How Loud Is A 10,000 Horsepower Nitro Car Exactly?

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Anyone that’s ever seen a nitro car make a pass live and in person can attest to just how loud they truly are, and while they may not necessarily be able to put a number on it or draw any direct comparisons to other sources of ear-splitting decibels, “really freaking loud” generally serves as a sufficient explanation to those who have only seen it on television (which, we should point out, doesn’t accurately convey the sounds at all).

So, just how loud is a modern-day, 10,000 horsepower (or is it 11,000, as we’re hearing these days?) fuel car, and what could you conceivably compare it to, you might wonder? Well, heads-up door car racer Kenny Hubbard, who also appears to be a bit of an audiophile, as well, utilized some high-end hardware and software from Term-Lab commonly used for audio competitions to accurately measure the decibel output of a nitro car at the recent NHRA Springnationals near Houston. And the result? Well, pretty freaking loud.

Hubbard, armed with his laptop and the Term-Lab Magnum sound measurement device, gained some VIP access to the starting line at the Royal Purple Raceway during a session of Funny Car, and recorded both the burnout and the launch of a pair of cars from just a few feet away, registering 141.4 and 149.3 decibels, respectively. He later took his equipment down to the fence line at around the 800-foot mark, where a 127.5 dB reading was recorded as the Top Fueler of Antron Brown blasted by at around 300 mph.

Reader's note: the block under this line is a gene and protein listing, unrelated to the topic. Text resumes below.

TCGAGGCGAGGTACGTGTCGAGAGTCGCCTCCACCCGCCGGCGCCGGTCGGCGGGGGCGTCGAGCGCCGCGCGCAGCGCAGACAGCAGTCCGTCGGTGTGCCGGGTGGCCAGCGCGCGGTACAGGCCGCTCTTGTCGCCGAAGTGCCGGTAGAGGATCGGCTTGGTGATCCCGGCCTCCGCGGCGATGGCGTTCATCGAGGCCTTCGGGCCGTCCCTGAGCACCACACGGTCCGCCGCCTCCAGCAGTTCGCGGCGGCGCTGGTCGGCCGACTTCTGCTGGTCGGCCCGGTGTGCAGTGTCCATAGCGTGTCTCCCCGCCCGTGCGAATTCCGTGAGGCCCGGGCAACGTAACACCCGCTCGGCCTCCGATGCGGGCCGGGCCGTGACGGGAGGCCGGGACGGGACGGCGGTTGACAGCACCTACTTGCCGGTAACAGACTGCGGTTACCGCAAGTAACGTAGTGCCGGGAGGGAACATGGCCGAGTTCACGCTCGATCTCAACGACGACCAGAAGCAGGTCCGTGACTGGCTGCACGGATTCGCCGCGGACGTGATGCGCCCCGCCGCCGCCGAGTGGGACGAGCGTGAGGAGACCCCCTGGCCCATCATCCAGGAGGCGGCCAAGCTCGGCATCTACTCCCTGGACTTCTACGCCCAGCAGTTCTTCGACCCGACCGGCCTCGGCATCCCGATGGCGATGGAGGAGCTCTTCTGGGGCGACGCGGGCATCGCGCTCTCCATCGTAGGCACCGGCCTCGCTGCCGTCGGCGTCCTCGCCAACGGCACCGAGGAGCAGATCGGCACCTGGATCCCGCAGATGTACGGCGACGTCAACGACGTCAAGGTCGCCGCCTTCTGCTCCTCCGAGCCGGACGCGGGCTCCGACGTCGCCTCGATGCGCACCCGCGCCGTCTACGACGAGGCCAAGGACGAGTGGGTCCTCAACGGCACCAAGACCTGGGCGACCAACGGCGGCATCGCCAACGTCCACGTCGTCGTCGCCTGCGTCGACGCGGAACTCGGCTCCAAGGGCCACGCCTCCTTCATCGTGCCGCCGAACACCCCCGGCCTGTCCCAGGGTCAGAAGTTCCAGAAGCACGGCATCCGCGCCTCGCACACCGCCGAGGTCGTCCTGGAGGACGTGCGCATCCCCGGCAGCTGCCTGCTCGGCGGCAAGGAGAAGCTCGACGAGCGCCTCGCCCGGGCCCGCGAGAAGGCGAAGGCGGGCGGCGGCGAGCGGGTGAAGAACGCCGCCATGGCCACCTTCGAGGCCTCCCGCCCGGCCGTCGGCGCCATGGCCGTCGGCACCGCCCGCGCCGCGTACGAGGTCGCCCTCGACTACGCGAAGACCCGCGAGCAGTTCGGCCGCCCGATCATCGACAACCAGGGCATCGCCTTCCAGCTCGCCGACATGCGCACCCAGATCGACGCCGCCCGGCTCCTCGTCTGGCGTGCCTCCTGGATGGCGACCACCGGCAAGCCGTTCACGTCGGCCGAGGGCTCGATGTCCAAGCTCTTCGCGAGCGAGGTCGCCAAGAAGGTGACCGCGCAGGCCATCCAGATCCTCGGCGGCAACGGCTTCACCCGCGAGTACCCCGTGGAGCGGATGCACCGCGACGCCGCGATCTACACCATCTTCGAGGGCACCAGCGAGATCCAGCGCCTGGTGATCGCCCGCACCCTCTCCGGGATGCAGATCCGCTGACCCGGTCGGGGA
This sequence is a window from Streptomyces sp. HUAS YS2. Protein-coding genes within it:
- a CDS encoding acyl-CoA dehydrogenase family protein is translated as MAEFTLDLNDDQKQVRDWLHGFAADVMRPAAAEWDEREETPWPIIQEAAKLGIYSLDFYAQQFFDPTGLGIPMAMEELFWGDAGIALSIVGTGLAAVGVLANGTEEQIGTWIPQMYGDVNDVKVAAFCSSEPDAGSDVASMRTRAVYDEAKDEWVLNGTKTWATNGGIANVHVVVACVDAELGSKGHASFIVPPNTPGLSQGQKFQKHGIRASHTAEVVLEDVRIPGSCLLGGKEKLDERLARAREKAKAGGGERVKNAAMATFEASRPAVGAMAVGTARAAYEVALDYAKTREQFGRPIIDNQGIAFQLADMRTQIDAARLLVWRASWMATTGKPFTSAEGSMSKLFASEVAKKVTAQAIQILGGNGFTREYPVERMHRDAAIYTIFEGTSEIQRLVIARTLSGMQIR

It should come as no surprise that the World Health Organization considers the output at close proximity to a fuel car to be in their “do not expose yourself to this” range, while the 127 dB in the spectator area falls within the recommended range of only 1 second of exposure per 24 hours.

Conversations generally occur at around 60 dB and extended exposure time to levels of around 85 dB can actually cause permanent damage to the inner ear. The 140-plus dB levels on the starting line actually fall into the range where immediate nerve damage can occur to anyone not wearing ear protection.

What other machines and items can produce that kind of sound? Try jet engines at takeoff, fireworks, and even a fighter jet launch. Only such things as a shotgun, a.357 magnum, a Howitzer cannon, or a rocket launch produce greater noise levels. At 194 dB, sound waves actually become shock waves, which, if you ask us, would be a pretty interesting addition to the assault on the senses that a nitro car is already.

Videos credit Kenny Hubbard

About the author

Andrew Wolf

Andrew has been involved in motorsports from a very young age. Over the years, he has photographed several major auto racing events, sports, news journalism, portraiture, and everything in between. After working with the Power Automedia staff for some time on a freelance basis, Andrew joined the team in 2010.
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